Recently we realised the need to protect ourselves with a surveillance camera in case of one of our Airbnb guests decides to be an idiot and doodle all over the walls, or something worse. So I did what I thought was the perfect thing to do: make one myself.
It took me a couple of days to make it work. There was plenty to figure out from the get-go since I had practically no experience in creating electronic products that actually worked.
I started by listing the features I needed to have, like the ability to selectively capture footage whenever a person’s movement is detected and upload the footage to Dropbox or some other online repository. I wrote these in the acclaimed ‘user story’ format:
As a homeowner, I want to have security footage of my living room, so that I am able to furnish evidence in cases of bad guest behaviour.
Something like that. Wrote a few of those.
Moving along, I searched for the medium I was to use. Would it be a Raspberry Pi single-board computer? Would an Arduino microcontroller do? Can I use a webcam or do I need to buy a special camera to work with it?
I decided on the Raspberry Pi in the end, and successfully programmed it to work as a surveillance camera. That journey is chronicled in detail here.
While the Pi has been a great surveillance camera, operating as it was intended as a surveillance camera, a small problem has surfaced and in fact, has been recurring. It keeps falling from the ceiling!
This has nothing to do with anyone else but me, since I was the one who installed the camera in the ceiling at the corner of our living room. Since it went up, it has fallen from its vantage point on 5 occasions. If this were to be a finished product used in a customer’s home, my business would also be finished.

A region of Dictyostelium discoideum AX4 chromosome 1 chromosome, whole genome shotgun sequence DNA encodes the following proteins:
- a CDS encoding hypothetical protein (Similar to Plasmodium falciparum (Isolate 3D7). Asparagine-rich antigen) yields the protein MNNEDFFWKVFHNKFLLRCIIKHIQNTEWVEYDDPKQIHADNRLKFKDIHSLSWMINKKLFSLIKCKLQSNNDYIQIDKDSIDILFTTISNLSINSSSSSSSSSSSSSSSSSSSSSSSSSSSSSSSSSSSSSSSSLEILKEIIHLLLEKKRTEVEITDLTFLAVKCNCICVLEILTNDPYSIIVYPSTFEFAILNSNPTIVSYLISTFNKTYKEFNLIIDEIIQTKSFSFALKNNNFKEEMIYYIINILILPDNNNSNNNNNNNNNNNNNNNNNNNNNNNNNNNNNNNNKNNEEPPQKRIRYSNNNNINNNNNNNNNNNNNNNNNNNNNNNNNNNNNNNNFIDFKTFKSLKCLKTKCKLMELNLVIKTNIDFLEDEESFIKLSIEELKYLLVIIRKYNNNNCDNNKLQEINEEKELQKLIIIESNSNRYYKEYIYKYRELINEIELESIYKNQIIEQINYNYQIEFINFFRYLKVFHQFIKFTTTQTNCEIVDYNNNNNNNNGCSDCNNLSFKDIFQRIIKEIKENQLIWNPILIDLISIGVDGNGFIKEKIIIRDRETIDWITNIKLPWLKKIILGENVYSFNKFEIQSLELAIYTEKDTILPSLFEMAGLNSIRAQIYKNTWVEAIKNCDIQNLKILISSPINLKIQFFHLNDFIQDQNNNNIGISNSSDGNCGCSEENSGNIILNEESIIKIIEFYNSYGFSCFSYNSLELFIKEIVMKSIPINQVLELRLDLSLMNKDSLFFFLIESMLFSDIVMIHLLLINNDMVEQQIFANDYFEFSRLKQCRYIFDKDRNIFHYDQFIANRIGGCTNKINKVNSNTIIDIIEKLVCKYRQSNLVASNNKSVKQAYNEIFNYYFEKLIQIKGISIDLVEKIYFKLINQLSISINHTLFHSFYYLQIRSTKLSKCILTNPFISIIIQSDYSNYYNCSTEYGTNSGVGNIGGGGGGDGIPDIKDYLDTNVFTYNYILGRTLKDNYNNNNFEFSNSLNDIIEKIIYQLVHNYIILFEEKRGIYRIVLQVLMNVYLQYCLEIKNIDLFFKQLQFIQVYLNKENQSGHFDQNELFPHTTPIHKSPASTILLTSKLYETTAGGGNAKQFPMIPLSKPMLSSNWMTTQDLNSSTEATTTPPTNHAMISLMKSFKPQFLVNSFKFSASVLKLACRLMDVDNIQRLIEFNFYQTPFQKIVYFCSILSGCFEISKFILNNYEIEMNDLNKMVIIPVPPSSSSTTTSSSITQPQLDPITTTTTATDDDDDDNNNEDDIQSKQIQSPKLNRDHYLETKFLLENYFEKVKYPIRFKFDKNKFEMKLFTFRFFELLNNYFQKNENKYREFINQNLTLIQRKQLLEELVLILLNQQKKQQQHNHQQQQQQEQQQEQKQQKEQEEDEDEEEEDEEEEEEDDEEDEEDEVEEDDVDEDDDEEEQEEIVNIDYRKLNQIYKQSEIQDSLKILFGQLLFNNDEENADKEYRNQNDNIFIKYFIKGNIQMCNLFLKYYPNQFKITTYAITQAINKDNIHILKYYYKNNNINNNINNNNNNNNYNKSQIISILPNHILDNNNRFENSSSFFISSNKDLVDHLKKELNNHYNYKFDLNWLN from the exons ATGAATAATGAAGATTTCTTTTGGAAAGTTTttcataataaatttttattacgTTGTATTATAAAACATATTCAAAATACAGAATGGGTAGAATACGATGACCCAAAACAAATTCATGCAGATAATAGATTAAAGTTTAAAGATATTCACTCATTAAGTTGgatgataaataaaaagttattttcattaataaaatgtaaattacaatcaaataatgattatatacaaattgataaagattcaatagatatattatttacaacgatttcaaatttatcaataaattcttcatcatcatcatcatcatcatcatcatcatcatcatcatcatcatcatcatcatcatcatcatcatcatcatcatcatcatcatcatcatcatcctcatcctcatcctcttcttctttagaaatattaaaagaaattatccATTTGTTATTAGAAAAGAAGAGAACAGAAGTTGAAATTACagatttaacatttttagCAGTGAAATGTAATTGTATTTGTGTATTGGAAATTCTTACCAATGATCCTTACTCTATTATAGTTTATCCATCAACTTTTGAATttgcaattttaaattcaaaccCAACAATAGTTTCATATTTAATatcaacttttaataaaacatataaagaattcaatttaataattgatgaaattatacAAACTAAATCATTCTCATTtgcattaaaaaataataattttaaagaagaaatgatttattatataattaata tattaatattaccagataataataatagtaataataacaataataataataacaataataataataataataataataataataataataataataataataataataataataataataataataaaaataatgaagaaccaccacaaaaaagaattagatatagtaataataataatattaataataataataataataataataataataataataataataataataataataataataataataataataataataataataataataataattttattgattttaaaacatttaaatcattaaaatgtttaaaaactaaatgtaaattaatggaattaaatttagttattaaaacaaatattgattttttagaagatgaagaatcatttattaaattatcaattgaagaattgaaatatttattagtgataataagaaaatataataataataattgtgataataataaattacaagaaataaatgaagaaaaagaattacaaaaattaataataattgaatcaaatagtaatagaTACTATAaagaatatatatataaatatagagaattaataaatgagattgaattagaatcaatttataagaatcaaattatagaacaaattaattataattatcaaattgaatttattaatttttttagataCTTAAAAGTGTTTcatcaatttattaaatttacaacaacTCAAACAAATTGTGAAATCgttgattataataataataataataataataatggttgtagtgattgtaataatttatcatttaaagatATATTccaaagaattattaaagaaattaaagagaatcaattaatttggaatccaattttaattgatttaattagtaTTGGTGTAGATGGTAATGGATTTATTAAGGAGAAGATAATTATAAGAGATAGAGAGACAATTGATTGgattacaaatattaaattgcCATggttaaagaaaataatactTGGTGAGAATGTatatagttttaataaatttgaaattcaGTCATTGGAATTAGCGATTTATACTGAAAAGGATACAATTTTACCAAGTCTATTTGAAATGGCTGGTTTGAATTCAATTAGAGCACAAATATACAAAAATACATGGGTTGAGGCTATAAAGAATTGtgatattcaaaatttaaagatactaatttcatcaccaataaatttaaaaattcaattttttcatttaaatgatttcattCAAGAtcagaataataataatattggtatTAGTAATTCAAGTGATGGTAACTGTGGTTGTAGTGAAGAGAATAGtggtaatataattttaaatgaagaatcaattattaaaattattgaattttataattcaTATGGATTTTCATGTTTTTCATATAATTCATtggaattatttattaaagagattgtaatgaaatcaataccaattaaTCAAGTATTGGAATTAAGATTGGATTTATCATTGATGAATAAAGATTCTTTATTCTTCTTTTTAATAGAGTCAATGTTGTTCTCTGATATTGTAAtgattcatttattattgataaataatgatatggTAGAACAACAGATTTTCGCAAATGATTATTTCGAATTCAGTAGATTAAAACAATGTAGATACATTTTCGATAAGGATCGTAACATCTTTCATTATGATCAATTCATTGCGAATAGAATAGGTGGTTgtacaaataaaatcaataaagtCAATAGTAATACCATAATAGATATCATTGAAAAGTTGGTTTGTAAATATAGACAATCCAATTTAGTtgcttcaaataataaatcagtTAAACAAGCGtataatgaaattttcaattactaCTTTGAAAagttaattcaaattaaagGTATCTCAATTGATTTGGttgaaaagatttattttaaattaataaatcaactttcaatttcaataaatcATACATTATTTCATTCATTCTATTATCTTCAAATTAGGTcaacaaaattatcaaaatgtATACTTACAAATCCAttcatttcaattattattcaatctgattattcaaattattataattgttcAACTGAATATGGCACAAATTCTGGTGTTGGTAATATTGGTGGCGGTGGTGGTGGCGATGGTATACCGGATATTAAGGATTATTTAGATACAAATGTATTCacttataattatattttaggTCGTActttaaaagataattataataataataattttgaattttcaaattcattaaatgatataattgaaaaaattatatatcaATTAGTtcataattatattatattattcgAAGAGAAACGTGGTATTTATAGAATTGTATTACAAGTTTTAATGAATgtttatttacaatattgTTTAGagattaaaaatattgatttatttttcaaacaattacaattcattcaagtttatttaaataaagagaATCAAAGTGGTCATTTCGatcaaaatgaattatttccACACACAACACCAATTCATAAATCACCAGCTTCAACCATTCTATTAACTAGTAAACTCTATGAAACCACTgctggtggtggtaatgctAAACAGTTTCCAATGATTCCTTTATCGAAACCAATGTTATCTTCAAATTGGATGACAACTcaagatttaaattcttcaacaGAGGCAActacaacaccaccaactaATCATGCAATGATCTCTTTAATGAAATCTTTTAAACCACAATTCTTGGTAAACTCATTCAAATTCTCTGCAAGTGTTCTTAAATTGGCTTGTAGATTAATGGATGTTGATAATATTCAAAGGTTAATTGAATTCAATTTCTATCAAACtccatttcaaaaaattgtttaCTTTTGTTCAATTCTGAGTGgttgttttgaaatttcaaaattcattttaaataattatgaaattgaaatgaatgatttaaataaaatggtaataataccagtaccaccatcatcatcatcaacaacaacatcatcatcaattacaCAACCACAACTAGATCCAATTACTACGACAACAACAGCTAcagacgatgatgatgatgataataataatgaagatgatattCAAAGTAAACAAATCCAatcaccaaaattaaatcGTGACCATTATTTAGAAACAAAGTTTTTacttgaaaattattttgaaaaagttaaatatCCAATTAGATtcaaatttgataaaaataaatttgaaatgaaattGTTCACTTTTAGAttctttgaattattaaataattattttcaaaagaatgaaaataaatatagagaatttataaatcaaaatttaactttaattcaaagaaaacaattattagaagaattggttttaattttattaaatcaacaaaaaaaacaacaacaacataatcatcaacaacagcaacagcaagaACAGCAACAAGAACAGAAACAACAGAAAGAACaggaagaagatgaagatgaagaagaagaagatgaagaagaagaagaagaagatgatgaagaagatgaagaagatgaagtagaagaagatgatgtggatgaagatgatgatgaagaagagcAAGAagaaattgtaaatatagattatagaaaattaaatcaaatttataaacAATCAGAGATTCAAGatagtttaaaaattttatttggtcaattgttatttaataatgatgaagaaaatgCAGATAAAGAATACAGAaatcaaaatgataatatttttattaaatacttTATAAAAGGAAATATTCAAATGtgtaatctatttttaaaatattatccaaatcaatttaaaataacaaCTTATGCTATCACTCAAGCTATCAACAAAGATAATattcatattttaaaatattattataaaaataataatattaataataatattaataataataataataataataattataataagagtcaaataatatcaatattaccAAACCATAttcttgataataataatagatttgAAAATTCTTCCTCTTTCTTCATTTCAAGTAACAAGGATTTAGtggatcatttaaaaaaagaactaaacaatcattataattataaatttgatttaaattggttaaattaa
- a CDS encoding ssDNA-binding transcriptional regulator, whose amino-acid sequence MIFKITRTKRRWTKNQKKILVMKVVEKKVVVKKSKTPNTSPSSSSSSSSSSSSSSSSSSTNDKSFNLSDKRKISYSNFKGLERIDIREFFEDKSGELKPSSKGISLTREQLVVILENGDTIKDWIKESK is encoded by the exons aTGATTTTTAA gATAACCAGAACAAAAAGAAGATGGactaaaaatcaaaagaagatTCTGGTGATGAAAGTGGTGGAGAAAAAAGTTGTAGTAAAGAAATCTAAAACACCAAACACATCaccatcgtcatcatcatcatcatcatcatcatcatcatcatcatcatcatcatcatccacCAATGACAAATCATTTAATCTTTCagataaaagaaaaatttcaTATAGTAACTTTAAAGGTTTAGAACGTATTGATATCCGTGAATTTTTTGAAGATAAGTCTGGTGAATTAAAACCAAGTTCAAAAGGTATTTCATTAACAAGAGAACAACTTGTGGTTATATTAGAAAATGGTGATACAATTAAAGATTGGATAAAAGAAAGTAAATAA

The camera is a two-part contraption consisting of the Raspberry Pi in an enclosure and an empty CCTV shell precariously taped together. It has fallen once every week or so, and each time I do a post-mortem to identify the point of weakness. It falls, I inspect, remedy, and re-instate it.
At first it was the sticky part of the 3M velcro that I used to hold the contraption onto the ceiling – it wasn’t sticky enough. So I used a set that is rated for more weight. That solved the sticking problem.
Then, for the second, third and fourth times, the weakness was in the interface between the Pi enclosure and the fake CCTV shell’s bottom plate. First it was transparent scotch tape, then masking tape, then duct tape. All of them eventually peeled off under the weight of the hollow plastic shell of the camera enclosure.
This time, today, I reinstated the camera after I applying some Selley’s Liquid Nails to the two parts to bind them permanently together. Screw modularity and reusable-ness! I really want it to work this time. Besides, gluing the Pi’s enclosure to the CCTV shell doesn’t prevent access to the microSD card slot and USB ports, which are really all I need to reprogram the device if the need ever arises.
Each time the camera fell, Mei would look at me and shake her head, half lovingly, as if saying, “There must be something I’m missing here… how can it drop so many times?”
But I quite like how things have played out so far. The fact that I’ve had the opportunity to learn 5 different ways (so far) of how not to join two components together and install it on the ceiling in the
comfort of my home is fantastic. What’s a better way to learn something than to try and fail and try again?
I think Thomas Edison once had similar sentiments toward failure.